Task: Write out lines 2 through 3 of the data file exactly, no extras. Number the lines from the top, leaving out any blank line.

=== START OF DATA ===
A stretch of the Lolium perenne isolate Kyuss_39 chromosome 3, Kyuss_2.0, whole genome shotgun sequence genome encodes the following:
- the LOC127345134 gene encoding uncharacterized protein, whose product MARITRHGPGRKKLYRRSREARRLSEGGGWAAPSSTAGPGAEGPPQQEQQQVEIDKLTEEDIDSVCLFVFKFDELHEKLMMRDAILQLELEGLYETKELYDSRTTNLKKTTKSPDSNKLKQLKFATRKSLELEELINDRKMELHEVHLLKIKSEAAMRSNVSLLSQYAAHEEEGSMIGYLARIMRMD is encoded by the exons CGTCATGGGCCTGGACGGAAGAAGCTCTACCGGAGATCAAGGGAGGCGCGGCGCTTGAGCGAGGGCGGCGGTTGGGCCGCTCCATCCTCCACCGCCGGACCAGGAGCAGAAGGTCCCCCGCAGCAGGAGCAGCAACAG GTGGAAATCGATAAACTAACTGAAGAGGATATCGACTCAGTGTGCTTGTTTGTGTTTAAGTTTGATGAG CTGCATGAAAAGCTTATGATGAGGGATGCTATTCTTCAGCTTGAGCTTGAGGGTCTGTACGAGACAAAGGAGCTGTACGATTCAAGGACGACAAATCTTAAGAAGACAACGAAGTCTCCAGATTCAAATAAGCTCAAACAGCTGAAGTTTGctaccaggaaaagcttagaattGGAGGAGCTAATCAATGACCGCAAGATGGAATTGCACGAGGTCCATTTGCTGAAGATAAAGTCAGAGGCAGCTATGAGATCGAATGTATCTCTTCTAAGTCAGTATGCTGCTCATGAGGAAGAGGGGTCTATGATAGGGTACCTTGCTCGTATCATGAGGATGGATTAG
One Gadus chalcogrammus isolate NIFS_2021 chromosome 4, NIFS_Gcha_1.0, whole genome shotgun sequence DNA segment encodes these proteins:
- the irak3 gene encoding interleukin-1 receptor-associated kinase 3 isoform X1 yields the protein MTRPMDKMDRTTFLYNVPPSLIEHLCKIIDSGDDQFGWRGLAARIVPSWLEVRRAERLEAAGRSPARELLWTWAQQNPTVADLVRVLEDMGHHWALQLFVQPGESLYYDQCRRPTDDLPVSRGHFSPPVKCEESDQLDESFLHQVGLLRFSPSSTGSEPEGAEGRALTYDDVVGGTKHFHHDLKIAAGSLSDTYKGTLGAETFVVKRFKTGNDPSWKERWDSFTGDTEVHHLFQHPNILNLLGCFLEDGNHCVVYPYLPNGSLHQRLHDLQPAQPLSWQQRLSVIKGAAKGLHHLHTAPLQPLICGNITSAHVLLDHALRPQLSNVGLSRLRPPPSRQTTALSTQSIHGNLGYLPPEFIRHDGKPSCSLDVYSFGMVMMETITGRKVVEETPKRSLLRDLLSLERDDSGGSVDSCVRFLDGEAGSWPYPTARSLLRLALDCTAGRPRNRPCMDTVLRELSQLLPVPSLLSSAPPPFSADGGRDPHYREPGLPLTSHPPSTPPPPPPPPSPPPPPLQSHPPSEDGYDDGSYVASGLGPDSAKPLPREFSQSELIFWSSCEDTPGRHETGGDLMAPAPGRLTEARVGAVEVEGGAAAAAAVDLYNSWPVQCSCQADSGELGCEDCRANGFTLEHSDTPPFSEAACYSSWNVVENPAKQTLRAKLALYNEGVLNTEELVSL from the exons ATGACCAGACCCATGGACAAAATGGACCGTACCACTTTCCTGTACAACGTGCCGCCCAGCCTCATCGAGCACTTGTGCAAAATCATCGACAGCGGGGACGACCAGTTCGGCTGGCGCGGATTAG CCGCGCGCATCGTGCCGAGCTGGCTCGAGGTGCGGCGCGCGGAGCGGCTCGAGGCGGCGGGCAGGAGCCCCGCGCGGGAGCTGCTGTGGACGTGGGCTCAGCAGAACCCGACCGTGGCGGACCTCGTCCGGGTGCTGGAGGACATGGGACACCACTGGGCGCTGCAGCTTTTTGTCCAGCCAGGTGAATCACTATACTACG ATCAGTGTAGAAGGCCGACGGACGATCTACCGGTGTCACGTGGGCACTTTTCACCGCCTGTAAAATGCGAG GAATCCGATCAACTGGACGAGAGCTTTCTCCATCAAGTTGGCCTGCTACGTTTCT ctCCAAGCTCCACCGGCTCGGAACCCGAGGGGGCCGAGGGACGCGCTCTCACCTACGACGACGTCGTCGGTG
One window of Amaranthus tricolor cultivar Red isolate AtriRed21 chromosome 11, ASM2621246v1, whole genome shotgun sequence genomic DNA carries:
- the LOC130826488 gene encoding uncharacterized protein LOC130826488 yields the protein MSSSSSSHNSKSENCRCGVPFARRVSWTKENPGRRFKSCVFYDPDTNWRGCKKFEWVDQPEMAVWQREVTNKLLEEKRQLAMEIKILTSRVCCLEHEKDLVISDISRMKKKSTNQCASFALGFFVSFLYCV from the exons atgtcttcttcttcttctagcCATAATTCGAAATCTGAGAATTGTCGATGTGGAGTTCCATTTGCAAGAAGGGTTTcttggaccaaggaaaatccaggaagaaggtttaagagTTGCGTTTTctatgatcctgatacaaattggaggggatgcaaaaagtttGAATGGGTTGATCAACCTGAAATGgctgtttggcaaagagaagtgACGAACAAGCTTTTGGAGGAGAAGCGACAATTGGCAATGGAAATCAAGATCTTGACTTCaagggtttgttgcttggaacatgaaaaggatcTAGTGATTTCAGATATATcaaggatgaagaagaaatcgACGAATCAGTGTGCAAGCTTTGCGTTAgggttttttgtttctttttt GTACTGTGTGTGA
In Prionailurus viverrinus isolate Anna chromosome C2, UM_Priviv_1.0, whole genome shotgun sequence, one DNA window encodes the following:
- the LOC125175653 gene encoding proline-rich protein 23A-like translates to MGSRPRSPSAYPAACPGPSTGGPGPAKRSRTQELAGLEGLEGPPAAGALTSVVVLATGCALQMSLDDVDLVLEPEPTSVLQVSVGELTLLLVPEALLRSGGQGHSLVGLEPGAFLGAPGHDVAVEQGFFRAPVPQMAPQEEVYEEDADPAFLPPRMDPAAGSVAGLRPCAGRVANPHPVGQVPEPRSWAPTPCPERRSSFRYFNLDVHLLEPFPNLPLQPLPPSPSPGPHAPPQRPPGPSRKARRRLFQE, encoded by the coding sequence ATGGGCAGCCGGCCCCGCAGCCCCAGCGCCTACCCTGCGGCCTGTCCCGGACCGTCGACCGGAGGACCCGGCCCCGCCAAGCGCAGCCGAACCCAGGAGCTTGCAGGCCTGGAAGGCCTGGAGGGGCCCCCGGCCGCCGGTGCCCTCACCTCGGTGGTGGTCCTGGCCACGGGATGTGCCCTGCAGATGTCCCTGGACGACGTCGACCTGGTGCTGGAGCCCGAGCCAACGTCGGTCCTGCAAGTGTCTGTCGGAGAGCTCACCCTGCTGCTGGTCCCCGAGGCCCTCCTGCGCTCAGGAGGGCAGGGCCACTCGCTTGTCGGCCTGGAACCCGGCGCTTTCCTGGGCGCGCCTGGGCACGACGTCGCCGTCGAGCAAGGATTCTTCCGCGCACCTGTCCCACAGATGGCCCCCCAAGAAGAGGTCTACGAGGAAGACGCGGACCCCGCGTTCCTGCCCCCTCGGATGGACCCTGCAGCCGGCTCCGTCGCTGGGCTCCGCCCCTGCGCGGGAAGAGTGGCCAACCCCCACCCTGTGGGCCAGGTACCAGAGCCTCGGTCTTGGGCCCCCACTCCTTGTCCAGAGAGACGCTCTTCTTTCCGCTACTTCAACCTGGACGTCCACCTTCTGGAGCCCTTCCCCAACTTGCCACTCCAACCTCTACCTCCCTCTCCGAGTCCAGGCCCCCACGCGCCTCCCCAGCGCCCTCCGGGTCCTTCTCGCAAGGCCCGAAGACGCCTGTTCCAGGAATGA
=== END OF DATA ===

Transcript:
- the LOC127345134 gene encoding uncharacterized protein, whose product MARITRHGPGRKKLYRRSREARRLSEGGGWAAPSSTAGPGAEGPPQQEQQQVEIDKLTEEDIDSVCLFVFKFDELHEKLMMRDAILQLELEGLYETKELYDSRTTNLKKTTKSPDSNKLKQLKFATRKSLELEELINDRKMELHEVHLLKIKSEAAMRSNVSLLSQYAAHEEEGSMIGYLARIMRMD is encoded by the exons CGTCATGGGCCTGGACGGAAGAAGCTCTACCGGAGATCAAGGGAGGCGCGGCGCTTGAGCGAGGGCGGCGGTTGGGCCGCTCCATCCTCCACCGCCGGACCAGGAGCAGAAGGTCCCCCGCAGCAGGAGCAGCAACAG GTGGAAATCGATAAACTAACTGAAGAGGATATCGACTCAGTGTGCTTGTTTGTGTTTAAGTTTGATGAG CTGCATGAAAAGCTTATGATGAGGGATGCTATTCTTCAGCTTGAGCTTGAGGGTCTGTACGAGACAAAGGAGCTGTACGATTCAAGGACGACAAATCTTAAGAAGACAACGAAGTCTCCAGATTCAAATAAGCTCAAACAGCTGAAGTTTGctaccaggaaaagcttagaattGGAGGAGCTAATCAATGACCGCAAGATGGAATTGCACGAGGTCCATTTGCTGAAGATAAAGTCAGAGGCAGCTATGAGATCGAATGTATCTCTTCTAAGTCAGTATGCTGCTCATGAGGAAGAGGGGTCTATGATAGGGTACCTTGCTCGTATCATGAGGATGGATTAG
One Gadus chalcogrammus isolate NIFS_2021 chromosome 4, NIFS_Gcha_1.0, whole genome shotgun sequence DNA segment encodes these proteins: